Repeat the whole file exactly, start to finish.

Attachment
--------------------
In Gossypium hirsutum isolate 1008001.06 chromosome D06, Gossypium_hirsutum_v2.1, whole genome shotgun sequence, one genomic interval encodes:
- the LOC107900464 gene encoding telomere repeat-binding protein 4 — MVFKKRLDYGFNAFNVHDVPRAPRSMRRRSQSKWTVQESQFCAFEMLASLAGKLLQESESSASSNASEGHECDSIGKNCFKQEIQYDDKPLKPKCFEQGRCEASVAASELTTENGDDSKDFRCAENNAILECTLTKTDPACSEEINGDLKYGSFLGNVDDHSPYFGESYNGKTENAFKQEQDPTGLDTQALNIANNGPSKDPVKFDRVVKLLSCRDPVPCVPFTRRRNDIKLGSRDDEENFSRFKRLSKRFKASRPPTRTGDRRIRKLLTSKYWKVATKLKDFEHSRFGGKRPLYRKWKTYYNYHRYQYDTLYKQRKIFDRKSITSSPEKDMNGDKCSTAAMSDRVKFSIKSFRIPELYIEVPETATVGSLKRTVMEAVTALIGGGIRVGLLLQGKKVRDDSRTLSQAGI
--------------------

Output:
In Gossypium hirsutum isolate 1008001.06 chromosome D06, Gossypium_hirsutum_v2.1, whole genome shotgun sequence, one genomic interval encodes:
- the LOC107900464 gene encoding telomere repeat-binding protein 4 — MVFKKRLDYGFNAFNVHDVPRAPRSMRRRSQSKWTVQESQFCAFEMLASLAGKLLQESESSASSNASEGHECDSIGKNCFKQEIQYDDKPLKPKCFEQGRCEASVAASELTTENGDDSKDFRCAENNAILECTLTKTDPACSEEINGDLKYGSFLGNVDDHSPYFGESYNGKTENAFKQEQDPTGLDTQALNIANNGPSKDPVKFDRVVKLLSCRDPVPCVPFTRRRNDIKLGSRDDEENFSRFKRLSKRFKASRPPTRTGDRRIRKLLTSKYWKVATKLKDFEHSRFGGKRPLYRKWKTYYNYHRYQYDTLYKQRKIFDRKSITSSPEKDMNGDKCSTAAMSDRVKFSIKSFRIPELYIEVPETATVGSLKRTVMEAVTALIGGGIRVGLLLQGKKVRDDSRTLSQAGI